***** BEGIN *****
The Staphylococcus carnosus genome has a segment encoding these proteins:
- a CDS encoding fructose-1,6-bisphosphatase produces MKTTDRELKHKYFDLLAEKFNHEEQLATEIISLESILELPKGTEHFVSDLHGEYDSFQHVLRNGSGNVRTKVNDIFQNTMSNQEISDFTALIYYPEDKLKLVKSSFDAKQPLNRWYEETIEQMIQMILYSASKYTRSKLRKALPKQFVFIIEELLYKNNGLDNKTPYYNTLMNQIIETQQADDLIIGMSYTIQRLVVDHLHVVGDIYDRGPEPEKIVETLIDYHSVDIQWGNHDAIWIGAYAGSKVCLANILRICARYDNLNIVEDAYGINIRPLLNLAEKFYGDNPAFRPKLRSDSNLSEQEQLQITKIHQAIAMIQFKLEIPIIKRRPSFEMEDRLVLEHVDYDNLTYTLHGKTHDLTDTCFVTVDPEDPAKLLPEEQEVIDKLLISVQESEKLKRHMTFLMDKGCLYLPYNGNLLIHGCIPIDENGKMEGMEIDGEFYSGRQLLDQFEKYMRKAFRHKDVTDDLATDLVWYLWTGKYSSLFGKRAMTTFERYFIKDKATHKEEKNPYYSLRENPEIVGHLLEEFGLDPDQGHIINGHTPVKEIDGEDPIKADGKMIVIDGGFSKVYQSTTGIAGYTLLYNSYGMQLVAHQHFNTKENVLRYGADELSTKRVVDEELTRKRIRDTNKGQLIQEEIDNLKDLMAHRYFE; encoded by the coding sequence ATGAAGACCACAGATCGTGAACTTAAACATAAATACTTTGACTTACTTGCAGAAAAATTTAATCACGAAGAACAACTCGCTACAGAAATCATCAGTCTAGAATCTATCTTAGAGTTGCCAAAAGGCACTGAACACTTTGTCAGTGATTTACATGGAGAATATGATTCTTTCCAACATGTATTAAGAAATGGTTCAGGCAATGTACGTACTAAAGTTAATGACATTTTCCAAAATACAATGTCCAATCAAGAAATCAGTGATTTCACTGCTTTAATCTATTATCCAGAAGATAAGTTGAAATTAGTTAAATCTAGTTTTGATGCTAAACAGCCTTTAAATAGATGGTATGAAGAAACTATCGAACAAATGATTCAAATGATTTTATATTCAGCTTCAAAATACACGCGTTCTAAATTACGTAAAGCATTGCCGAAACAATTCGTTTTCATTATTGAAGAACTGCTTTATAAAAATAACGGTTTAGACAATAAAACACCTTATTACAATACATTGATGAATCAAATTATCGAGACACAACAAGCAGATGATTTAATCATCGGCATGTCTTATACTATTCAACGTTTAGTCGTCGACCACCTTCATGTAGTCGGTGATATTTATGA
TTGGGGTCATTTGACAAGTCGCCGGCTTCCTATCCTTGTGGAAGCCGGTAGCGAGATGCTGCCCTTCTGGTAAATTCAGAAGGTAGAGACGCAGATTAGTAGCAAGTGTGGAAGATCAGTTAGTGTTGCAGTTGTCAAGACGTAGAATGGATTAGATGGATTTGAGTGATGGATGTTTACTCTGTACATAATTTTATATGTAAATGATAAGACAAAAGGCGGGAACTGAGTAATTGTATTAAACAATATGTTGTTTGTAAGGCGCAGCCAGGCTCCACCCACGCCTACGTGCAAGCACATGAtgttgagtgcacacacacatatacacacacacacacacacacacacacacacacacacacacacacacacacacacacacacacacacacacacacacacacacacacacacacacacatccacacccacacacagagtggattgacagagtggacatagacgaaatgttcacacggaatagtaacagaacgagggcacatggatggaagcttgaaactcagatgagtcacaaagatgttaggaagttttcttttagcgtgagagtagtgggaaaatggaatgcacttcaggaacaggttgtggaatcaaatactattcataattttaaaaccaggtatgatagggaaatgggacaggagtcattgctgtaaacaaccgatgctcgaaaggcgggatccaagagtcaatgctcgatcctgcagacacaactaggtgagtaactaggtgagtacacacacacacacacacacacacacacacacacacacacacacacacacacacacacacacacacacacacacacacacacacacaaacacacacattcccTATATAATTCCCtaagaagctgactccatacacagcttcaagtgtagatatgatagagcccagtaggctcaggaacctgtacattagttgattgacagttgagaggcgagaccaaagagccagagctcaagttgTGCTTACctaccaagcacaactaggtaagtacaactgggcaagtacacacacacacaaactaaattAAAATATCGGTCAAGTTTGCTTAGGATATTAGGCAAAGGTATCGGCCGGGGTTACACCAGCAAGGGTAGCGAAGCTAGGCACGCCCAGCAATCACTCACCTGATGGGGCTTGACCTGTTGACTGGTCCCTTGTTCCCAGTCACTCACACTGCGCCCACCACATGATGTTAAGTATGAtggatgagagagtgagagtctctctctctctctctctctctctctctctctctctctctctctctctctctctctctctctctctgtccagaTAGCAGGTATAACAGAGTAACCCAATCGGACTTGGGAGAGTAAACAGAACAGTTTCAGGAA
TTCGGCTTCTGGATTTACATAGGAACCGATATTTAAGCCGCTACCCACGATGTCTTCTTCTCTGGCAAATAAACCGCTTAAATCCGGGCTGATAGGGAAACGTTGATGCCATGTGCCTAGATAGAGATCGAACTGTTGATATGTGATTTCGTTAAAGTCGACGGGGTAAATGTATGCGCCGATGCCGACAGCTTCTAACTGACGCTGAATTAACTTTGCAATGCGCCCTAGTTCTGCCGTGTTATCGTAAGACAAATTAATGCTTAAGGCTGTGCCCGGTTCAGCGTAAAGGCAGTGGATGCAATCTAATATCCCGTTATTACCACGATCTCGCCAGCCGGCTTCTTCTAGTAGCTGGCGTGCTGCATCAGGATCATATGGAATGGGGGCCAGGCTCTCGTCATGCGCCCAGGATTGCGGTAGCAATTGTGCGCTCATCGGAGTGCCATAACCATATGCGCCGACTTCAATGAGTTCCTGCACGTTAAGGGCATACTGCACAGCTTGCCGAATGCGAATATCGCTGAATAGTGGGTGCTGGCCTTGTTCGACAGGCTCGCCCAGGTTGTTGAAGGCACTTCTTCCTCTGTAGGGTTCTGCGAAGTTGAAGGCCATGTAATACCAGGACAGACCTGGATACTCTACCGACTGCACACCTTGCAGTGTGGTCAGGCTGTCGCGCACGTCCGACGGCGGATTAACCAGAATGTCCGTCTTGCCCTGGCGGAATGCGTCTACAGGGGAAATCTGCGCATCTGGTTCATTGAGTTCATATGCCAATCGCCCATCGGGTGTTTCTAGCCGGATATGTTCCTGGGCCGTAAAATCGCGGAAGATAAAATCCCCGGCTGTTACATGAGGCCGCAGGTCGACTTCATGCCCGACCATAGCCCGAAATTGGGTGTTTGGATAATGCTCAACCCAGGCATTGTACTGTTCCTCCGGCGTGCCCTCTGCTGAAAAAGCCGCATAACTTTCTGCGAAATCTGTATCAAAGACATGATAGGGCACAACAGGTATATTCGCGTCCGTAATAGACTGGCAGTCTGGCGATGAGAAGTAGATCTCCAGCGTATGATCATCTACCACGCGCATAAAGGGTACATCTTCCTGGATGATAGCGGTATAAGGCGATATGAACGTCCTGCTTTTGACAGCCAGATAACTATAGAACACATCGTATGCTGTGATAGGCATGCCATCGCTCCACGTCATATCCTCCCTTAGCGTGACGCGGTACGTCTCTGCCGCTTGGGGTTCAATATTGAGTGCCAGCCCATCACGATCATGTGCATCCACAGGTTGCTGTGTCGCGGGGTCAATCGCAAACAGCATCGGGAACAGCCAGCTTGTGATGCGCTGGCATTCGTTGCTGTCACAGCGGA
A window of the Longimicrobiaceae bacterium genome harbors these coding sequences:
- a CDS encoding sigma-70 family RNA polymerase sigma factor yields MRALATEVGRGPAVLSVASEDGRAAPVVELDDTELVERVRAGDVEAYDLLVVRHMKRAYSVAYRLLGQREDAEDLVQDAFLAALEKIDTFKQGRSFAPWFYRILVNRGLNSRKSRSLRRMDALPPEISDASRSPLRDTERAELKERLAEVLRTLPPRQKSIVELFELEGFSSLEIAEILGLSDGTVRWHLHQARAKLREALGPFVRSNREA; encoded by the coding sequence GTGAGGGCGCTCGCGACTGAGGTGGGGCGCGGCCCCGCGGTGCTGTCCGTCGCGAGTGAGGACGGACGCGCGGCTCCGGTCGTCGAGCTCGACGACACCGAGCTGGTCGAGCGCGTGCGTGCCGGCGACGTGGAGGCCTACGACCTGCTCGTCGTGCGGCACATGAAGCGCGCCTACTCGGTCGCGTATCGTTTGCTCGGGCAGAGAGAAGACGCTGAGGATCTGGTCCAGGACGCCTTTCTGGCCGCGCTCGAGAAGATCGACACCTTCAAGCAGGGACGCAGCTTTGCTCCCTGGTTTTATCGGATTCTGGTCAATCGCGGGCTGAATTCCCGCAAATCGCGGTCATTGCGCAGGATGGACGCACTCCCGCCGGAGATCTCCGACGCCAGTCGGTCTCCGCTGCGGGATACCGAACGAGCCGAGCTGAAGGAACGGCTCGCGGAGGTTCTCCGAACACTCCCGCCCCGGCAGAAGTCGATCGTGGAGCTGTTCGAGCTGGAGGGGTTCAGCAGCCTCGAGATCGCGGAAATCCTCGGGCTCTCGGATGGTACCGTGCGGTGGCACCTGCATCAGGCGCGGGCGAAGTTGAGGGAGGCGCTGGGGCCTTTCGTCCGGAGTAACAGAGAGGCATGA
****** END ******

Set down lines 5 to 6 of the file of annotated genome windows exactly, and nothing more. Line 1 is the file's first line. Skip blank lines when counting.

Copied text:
A window of the Longimicrobiaceae bacterium genome harbors these coding sequences:
- a CDS encoding sigma-70 family RNA polymerase sigma factor yields MRALATEVGRGPAVLSVASEDGRAAPVVELDDTELVERVRAGDVEAYDLLVVRHMKRAYSVAYRLLGQREDAEDLVQDAFLAALEKIDTFKQGRSFAPWFYRILVNRGLNSRKSRSLRRMDALPPEISDASRSPLRDTERAELKERLAEVLRTLPPRQKSIVELFELEGFSSLEIAEILGLSDGTVRWHLHQARAKLREALGPFVRSNREA; encoded by the coding sequence GTGAGGGCGCTCGCGACTGAGGTGGGGCGCGGCCCCGCGGTGCTGTCCGTCGCGAGTGAGGACGGACGCGCGGCTCCGGTCGTCGAGCTCGACGACACCGAGCTGGTCGAGCGCGTGCGTGCCGGCGACGTGGAGGCCTACGACCTGCTCGTCGTGCGGCACATGAAGCGCGCCTACTCGGTCGCGTATCGTTTGCTCGGGCAGAGAGAAGACGCTGAGGATCTGGTCCAGGACGCCTTTCTGGCCGCGCTCGAGAAGATCGACACCTTCAAGCAGGGACGCAGCTTTGCTCCCTGGTTTTATCGGATTCTGGTCAATCGCGGGCTGAATTCCCGCAAATCGCGGTCATTGCGCAGGATGGACGCACTCCCGCCGGAGATCTCCGACGCCAGTCGGTCTCCGCTGCGGGATACCGAACGAGCCGAGCTGAAGGAACGGCTCGCGGAGGTTCTCCGAACACTCCCGCCCCGGCAGAAGTCGATCGTGGAGCTGTTCGAGCTGGAGGGGTTCAGCAGCCTCGAGATCGCGGAAATCCTCGGGCTCTCGGATGGTACCGTGCGGTGGCACCTGCATCAGGCGCGGGCGAAGTTGAGGGAGGCGCTGGGGCCTTTCGTCCGGAGTAACAGAGAGGCATGA